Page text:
Photo Credit: AARP

Daylight Savings Time should become permanent (Op-Ed)

Each year, the nation realizes, prepares for, and ultimately complains about the biannual adjustment of clocks- otherwise known as the “fall back” and “spring forward” associated with Daylight Savings Time. 

First implemented in World War One, DST has a long, complex, and varied history in the U.S. Although DST was initially adapted to conserve energy and increase productivity during periods of wartime, it’s quite obvious that the economic and social conditions that may have necessitated a switch away from it to standard time at not one, but several points in history are no longer relevant. In Hawai’i, Arizona, the Navajo Nation and the American territories, there is no biannual time switch, allowing for less disruption to the workforce, natural day-to-day life, and lifestyle adjustments for its citizens and members. 

Simply put, the nation is no longer in a period of heightened economic production, nor is our workforce made up of agricultural contributors that would benefit from early mornings and darker evenings associated with Standard Time.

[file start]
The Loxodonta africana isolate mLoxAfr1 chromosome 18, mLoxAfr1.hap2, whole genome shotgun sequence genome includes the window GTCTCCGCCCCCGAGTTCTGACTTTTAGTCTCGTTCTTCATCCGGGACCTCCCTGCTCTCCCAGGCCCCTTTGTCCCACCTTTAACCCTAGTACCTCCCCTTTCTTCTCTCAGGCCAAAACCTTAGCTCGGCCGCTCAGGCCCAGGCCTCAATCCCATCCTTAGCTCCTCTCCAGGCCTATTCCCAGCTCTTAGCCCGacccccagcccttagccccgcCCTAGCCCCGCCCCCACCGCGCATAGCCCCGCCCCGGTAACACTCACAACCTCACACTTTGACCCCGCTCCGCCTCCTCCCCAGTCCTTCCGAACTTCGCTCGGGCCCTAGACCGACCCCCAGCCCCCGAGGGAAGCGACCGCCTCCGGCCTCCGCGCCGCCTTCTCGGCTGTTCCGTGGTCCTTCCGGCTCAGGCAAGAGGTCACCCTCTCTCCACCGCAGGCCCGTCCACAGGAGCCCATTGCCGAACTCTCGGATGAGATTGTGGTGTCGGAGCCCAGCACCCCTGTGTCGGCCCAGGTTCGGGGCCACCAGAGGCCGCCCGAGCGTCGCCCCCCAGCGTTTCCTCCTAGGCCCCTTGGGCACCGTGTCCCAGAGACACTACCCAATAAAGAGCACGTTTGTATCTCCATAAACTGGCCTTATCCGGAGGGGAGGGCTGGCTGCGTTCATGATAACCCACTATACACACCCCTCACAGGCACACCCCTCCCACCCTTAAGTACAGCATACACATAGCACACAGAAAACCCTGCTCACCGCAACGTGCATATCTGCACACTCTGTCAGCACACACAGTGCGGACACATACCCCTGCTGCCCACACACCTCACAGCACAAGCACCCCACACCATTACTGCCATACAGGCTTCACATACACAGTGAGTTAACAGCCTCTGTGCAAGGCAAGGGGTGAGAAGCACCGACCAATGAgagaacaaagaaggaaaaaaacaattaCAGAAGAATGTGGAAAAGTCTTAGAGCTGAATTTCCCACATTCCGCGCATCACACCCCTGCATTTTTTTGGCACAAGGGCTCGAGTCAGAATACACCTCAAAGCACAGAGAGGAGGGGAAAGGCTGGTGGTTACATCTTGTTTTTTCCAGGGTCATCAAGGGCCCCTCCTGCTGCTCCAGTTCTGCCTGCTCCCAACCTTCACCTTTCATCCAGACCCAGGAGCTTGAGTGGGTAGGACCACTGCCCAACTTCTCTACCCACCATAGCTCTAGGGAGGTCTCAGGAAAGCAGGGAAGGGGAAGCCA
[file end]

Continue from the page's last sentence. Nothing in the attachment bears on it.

With an increase in vehicle accidents, depression, suicidal thoughts and actions, and mood disturbance that occurs during the November shift to Standard Time, it seems quite obvious that eliminating the jumping clocks and sticking with DST year-round is what is in the country’s best interests. Gaining one singular hour of sleep during one night in November is hardly worth the several weeks of mid-afternoon sunsets, full days in darkness or artificial light, depending on your work or academic schedule, and reduced daily free time as darkness induces sleepiness, along with the hesitation to go outside or participate in the same social or recreational activities that one may do with more light in the evenings. 

 Although people tend to lament the loss of an hour of sleep in March, it is a small price to pay for an expedited gain of daylight that is already kicked off by the winter solstice in December. With most of the nation gaining around a minute to two minutes of daylight a day, the switch to DST in March instantaneously adds another hour of light to the evenings that influences the attitudes and mental states of millions of individuals around the nation. 
With seasonal affective disorder (SAD) rampant during the winter months, this is a crucial transition allowing for increased sunlight and better weather to have an enormous impact on an individual’s mood, mental health, and productivity.

It’s time that the House of Representatives prioritize the Sunshine Protection Act of 2022 and implement permanent DST nationwide.


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